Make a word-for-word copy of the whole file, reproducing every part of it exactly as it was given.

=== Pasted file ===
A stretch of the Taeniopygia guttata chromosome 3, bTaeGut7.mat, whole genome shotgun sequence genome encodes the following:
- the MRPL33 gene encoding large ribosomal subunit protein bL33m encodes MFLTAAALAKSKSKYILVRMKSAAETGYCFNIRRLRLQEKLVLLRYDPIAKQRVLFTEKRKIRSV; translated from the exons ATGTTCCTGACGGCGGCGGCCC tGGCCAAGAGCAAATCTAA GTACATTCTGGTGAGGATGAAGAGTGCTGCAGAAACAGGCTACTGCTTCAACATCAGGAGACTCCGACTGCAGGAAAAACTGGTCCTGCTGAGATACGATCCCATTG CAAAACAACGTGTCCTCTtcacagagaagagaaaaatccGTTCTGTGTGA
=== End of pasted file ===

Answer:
A stretch of the Taeniopygia guttata chromosome 3, bTaeGut7.mat, whole genome shotgun sequence genome encodes the following:
- the MRPL33 gene encoding large ribosomal subunit protein bL33m encodes MFLTAAALAKSKSKYILVRMKSAAETGYCFNIRRLRLQEKLVLLRYDPIAKQRVLFTEKRKIRSV; translated from the exons ATGTTCCTGACGGCGGCGGCCC tGGCCAAGAGCAAATCTAA GTACATTCTGGTGAGGATGAAGAGTGCTGCAGAAACAGGCTACTGCTTCAACATCAGGAGACTCCGACTGCAGGAAAAACTGGTCCTGCTGAGATACGATCCCATTG CAAAACAACGTGTCCTCTtcacagagaagagaaaaatccGTTCTGTGTGA